Academic journal article Environmental Health Perspectives

Low Doses of Bisphenol A and Diethylstilbestrol Impair [Ca.Sup.2+] Signals in Pancreatic [Alpha]-Cells through a Nonclassical Membrane Estrogen Receptor within Intact Islets of Langerhans

Academic journal article Environmental Health Perspectives

Low Doses of Bisphenol A and Diethylstilbestrol Impair [Ca.Sup.2+] Signals in Pancreatic [Alpha]-Cells through a Nonclassical Membrane Estrogen Receptor within Intact Islets of Langerhans

Article excerpt

Glucagon, secreted from pancreatic [alpha]-cells integrated within the islets of Langerhans, is involved in the regulation of glucose metabolism by enhancing the synthesis and mobilization of glucose in the liver. In addition, it has other extrahepatic effects ranging from lipolysis in adipose tissue to the control of satiety in the central nervous system. In this article, we show that the endocrine disruptors bisphenol A (BPA) and diethylstilbestrol (DES), at a concentration of [10.sup.-9] M, suppressed low-glucose--induced intracellular calcium ion ([[[Ca.sup.2+]].sub.i]) oscillations in [alpha]-cells, the signal that triggers glucagon secretion. This action has a rapid onset, and it is reproduced by the impermeable molecule estradiol ([E.sub.2]) conjugated to horseradish peroxidase (E-HRP). Competition studies using E-HRP binding in immunocytochemically identified [alpha]-cells indicate that 17[beta]-[E.sub.2], BPA, and DES share a common membrane-binding site whose pharmacologic profile differs from the dassical ER. The effects triggered by BPA, DES, and [E.sub.2] are blocked by the G[alpha]i- and G[[alpha].sub.o]-protein inhibitor pertussis toxin, by the guanylate cyclase-specific inhibitor 1H-[1,2,4]oxadiazolo[4,3-a]quinoxalin-1-one, and by the nitric oxide synthase inhibitor N-nitro-L-arginine methyl ester. The effects are reproduced by 8-bromo-guanosine 3',5'-cyclic monophosphate and suppressed in the presence of the cGMP-dependent protein kinase inhibitor KT-5823. The action of [E.sub.2], BPA, and DES in pancreatic [alpha]-cells may explain some of the effects elicited by endocrine disruptors in the metabolism of glucose and lipid. Key words: cGMP, endocrine disruptors, environmental estrogens, estrogen receptors, glucagon, islets of Langerhans, nongenomic, second messengers. doi:10.1289/ehp.8002 available via http://dx.doi.org/[Online 18 May 2005]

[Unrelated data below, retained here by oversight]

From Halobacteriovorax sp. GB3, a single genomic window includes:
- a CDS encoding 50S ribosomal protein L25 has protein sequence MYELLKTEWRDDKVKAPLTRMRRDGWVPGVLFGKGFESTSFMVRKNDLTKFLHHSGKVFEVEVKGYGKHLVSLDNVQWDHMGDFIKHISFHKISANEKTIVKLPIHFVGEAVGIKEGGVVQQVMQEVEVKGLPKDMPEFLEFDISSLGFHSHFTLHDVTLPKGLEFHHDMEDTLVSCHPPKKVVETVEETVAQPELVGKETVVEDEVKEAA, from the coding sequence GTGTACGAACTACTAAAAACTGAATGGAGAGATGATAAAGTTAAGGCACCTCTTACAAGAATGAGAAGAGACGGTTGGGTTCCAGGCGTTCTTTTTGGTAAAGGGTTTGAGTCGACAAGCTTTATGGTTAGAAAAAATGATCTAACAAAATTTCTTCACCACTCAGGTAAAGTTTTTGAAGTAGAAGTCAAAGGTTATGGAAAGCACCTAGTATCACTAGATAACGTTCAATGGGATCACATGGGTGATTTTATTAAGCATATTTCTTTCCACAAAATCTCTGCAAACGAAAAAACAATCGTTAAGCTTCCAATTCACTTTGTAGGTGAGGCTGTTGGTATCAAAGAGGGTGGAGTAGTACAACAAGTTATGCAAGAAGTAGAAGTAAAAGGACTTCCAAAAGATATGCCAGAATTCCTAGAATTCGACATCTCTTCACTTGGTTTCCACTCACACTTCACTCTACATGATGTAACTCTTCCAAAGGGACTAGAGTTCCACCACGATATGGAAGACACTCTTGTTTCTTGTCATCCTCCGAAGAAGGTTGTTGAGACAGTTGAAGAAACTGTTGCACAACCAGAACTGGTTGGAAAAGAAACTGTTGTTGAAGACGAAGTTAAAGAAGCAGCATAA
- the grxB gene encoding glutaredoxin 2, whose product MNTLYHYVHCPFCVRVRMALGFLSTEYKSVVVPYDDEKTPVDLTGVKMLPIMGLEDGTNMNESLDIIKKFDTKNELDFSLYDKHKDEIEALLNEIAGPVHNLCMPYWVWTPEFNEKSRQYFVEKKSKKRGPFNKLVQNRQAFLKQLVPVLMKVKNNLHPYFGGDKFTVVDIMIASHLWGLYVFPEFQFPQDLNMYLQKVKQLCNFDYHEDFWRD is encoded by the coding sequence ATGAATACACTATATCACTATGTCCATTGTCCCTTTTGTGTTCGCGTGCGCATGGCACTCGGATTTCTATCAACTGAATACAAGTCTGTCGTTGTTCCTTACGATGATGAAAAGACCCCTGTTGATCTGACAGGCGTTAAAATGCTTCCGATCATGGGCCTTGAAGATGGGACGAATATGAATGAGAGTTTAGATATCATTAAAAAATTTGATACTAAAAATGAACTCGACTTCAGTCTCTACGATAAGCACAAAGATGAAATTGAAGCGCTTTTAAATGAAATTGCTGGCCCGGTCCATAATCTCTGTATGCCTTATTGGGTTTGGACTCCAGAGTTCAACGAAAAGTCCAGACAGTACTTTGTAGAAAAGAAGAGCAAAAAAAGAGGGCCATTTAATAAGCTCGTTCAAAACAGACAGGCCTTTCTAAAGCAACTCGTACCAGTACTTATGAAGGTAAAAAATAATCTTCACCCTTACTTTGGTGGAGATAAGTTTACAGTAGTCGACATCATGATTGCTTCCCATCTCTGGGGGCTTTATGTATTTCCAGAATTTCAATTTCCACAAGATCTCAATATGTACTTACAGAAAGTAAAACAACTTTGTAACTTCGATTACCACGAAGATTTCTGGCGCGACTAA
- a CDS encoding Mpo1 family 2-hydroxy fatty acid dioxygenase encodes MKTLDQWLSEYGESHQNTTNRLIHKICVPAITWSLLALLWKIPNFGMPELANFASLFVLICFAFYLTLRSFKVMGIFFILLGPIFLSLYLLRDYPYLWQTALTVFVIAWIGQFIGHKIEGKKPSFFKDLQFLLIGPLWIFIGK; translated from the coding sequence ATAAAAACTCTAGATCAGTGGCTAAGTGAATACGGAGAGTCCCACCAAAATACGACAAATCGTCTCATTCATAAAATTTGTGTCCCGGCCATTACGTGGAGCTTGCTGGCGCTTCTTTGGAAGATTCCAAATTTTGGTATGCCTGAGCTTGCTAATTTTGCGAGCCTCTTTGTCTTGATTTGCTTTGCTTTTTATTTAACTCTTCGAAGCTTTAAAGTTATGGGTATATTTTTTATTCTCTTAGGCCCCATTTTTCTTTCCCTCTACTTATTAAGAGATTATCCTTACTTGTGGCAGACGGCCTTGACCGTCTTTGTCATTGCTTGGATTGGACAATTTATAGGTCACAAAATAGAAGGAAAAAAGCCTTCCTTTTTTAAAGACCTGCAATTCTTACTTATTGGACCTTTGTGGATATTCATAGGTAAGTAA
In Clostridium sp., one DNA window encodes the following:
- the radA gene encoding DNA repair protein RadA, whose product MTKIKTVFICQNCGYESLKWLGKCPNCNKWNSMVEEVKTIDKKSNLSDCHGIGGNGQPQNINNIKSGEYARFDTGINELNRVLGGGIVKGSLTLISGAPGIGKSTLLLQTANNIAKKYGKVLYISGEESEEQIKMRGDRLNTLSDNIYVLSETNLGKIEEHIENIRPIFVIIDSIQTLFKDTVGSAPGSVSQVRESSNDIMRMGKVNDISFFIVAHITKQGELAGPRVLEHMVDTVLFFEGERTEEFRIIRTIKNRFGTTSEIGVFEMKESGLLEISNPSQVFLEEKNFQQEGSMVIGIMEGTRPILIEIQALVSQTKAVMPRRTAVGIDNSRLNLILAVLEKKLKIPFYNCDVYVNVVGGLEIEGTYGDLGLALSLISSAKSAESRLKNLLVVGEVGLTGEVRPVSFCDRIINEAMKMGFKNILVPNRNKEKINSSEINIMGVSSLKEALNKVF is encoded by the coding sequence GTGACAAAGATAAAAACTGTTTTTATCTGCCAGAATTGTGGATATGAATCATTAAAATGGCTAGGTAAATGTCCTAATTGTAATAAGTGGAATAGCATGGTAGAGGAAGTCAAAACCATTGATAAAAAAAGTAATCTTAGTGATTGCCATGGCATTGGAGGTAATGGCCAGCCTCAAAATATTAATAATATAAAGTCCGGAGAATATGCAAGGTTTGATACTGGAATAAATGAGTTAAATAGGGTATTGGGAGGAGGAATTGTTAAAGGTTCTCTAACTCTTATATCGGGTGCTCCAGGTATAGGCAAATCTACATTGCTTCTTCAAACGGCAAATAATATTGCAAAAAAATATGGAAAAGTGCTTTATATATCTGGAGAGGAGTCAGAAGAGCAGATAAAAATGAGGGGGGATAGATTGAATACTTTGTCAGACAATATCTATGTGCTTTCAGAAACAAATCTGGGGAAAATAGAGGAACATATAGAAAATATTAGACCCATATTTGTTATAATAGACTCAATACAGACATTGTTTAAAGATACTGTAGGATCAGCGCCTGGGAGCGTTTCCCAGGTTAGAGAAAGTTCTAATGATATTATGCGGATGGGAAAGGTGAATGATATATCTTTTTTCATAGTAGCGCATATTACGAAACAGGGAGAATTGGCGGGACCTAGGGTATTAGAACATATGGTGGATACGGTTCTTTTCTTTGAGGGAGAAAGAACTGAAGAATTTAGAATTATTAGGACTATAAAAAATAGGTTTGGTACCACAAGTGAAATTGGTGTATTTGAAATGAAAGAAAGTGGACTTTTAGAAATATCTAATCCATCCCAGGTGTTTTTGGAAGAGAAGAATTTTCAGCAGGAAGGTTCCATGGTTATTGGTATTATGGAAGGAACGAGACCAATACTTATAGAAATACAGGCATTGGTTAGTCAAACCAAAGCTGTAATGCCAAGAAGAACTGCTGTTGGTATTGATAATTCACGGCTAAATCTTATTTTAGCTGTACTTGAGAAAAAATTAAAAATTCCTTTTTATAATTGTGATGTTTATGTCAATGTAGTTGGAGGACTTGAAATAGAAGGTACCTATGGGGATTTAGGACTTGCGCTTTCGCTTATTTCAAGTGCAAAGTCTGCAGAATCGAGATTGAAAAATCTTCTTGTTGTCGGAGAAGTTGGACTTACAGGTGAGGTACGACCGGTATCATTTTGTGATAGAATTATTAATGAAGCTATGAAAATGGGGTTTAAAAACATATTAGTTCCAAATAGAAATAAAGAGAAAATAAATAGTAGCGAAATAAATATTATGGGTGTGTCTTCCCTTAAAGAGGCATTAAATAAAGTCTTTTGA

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Glucagon is a 29-amino acid pancreatic hormone that is secreted from the pancreatic [alpha]-cells into the portal blood supply in response to hypoglycemia, acting as the counter-regulatory hormone to insulin. Its main biologic effect is the regulation of glucose metabolism by enhancing the synthesis and mobilization of glucose in the liver. There is solid evidence demonstrating that the inhibition of glucagon signaling in vivo leads to a reduction of plasma glucose (Jiang and Zhang 2003). In addition, glucagon has many extrahepatic effects, such as the increase of lipolysis in adipose tissue, a positive inotropic effect in the heart, a role in the satiety control in the central nervous system, and the regulation of the glomerular filtration rate (Berne and Levy 1993). In the islets of Langerhans, it participates in the regulation of intraislet hormone, insulin, somatostatin, and glucagon secretion (Gromada et al. 1997a; Ma et al. 2005). When insulin secretion from [beta]-cells is impaired, diabetes mellitus develops. In this pathology, the normal physiologic suppression of glucagon secretion from pancreatic [alpha]-cells in response to elevated plasma glucose is lost (Unger and Orci 1981a, 1981b). A concomitant decrease in early insulin secretion in response to oral glucose is also observed. These combined defects alter the insulin-to-glucagon ratio, leading to a failure of the normal suppression of endogenous glucose production that occurs after ingestion of oral glucose (Gerich 1997). This contributes to the elevation of glucose levels in plasma in individuals with impaired glucose tolerance or diabetes.

Despite the great importance of [alpha]-cells, little is known about the stimulus secretion coupling and its regulation by other hormones and neurotransmitters. This is partly due to the scarcity of islet tissue and small proportion of [beta]-cells compared with insulin-releasing [alpha]-cells. [alpha]-Cells contain a specific set of ion channels, including a voltage-dependent [Na.sup.+] channel, responsible for their electrical activity (Gopel et al. …

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